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Reviewed June 2011
What is the official name of the ALDOB gene?
The official name of this gene is “aldolase, fructose-bisphosphate B.”
ALDOB is the gene's official symbol. The ALDOB gene is also known by other names, listed below.
Read more about gene names and symbols on the About page.
What is the normal function of the ALDOB gene?
The ALDOB gene provides instructions for making the aldolase B enzyme. This enzyme is one of a group of three aldolase enzymes that are responsible for breaking down certain molecules in cells throughout the body. Four identical aldolase B enzymes need to be attached (bound) to each other in a four-enzyme unit called a tetramer to work.
Aldolase B is found primarily in the liver, but it is also present at lower levels in kidney and intestinal cells. Aldolase B is involved in the breakdown (metabolism) of the simple sugar fructose, which is found mostly in fruits and is used in the body for energy. Aldolase B is responsible for the second step in the metabolism of fructose, which breaks down the molecule fructose-1-phosphate into glyceraldehyde and dihydroxyacetone phosphate. To a lesser degree, aldolase B is also involved in the breakdown of the simple sugar glucose.
How are changes in the ALDOB gene related to health conditions?
Where is the ALDOB gene located?
Cytogenetic Location: 9q21.3-q22.2
Molecular Location on chromosome 9: base pairs 101,420,560 to 101,435,780
(Homo sapiens Annotation Release 107, GRCh38.p2) (
The ALDOB gene is located on the long (q) arm of chromosome 9 between positions 21.3 and 22.2.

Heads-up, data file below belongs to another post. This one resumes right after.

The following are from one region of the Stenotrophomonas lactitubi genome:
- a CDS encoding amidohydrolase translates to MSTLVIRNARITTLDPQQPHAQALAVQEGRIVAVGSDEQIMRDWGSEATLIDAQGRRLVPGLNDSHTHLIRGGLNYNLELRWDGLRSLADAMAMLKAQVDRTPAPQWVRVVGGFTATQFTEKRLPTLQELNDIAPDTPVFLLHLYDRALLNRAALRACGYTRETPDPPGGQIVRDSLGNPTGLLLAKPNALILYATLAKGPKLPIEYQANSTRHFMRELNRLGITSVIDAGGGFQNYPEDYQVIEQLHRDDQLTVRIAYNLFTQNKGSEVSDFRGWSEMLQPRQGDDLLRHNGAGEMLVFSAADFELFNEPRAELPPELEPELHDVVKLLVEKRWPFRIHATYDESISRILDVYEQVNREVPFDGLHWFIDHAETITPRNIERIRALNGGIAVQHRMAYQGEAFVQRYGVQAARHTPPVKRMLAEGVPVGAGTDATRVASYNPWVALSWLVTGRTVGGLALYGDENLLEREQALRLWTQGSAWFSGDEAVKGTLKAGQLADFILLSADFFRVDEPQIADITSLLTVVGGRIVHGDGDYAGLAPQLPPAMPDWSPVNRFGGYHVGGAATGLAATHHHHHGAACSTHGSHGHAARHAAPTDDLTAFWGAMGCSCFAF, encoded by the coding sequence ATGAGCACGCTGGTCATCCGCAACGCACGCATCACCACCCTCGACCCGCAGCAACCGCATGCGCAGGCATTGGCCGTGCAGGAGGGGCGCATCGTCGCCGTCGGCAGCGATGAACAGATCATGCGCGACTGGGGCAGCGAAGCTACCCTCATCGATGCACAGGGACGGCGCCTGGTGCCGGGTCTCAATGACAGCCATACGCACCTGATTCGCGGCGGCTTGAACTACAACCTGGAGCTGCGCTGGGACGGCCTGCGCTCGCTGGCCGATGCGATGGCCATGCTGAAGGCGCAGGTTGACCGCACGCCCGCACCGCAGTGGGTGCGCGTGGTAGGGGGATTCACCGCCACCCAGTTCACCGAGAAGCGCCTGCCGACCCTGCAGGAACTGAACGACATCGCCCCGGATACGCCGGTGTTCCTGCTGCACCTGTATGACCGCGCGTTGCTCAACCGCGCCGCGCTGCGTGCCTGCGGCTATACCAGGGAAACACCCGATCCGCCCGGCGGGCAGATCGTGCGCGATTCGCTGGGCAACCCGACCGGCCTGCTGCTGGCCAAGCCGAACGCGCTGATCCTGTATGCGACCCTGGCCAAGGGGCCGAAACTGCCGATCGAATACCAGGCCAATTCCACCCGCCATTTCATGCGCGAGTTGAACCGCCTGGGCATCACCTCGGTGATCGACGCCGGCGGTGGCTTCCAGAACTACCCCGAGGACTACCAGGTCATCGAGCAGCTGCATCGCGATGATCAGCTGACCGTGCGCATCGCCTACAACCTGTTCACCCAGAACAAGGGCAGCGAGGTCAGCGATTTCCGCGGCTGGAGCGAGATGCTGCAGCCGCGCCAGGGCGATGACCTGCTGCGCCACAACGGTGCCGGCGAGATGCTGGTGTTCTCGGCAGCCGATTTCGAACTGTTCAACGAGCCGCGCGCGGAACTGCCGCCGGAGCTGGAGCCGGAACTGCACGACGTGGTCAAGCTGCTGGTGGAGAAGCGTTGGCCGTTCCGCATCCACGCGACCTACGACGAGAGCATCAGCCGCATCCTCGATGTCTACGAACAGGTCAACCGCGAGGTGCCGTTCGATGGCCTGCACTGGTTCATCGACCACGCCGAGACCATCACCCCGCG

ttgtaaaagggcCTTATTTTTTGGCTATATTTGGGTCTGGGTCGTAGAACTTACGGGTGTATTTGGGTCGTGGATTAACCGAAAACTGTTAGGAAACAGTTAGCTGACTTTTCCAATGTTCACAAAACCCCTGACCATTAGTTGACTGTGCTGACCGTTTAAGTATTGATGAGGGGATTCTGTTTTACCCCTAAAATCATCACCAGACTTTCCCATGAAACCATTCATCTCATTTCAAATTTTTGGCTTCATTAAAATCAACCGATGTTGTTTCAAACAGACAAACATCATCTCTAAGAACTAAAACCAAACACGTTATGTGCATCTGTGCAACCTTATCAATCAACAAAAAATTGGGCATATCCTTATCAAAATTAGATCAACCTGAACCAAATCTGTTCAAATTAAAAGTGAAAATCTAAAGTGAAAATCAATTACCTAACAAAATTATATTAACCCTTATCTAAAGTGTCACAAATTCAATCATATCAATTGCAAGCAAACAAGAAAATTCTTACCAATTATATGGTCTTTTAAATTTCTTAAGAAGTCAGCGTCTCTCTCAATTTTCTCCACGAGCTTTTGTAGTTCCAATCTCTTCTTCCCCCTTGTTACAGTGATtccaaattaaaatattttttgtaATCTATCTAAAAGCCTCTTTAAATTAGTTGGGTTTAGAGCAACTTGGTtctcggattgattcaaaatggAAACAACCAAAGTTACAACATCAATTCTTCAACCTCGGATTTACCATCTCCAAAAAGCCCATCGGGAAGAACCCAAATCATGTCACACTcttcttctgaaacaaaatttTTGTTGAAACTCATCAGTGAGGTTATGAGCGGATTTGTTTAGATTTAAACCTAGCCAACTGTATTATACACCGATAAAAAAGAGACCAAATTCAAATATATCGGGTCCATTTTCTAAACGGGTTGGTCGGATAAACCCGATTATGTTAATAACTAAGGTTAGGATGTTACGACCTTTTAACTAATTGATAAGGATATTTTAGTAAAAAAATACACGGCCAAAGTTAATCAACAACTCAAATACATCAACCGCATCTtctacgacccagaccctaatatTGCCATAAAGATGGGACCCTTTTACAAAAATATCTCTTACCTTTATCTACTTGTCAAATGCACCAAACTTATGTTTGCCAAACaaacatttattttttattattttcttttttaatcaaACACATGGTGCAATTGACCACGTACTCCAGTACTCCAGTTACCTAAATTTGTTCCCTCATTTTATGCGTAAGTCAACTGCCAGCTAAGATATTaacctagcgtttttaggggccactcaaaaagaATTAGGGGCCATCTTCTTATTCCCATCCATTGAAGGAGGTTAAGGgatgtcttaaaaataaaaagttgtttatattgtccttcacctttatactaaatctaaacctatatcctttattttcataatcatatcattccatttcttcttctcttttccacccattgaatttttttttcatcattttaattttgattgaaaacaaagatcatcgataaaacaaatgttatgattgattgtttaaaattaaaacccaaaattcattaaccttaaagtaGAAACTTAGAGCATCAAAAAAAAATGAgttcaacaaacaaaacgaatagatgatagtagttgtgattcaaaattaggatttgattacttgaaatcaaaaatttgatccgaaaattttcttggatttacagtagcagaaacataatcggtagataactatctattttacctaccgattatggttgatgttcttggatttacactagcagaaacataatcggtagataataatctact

More precisely, the ALDOB gene is located from base pair 101,420,560 to base pair 101,435,780 on chromosome 9.
See How do geneticists indicate the location of a gene? in the Handbook.
Where can I find additional information about ALDOB?
You and your healthcare professional may find the following resources about ALDOB helpful.
You may also be interested in these resources, which are designed for genetics professionals and researchers.
What other names do people use for the ALDOB gene or gene products?
See How are genetic conditions and genes named? in the Handbook.
Where can I find general information about genes?
The Handbook provides basic information about genetics in clear language.
These links provide additional genetics resources that may be useful.
What glossary definitions help with understanding ALDOB?
You may find definitions for these and many other terms in the Genetics Home Reference Glossary.
See also Understanding Medical Terminology.
References (6 links)
The resources on this site should not be used as a substitute for professional medical care or advice. Users seeking information about a personal genetic disease, syndrome, or condition should consult with a qualified healthcare professional. See How can I find a genetics professional in my area? in the Handbook.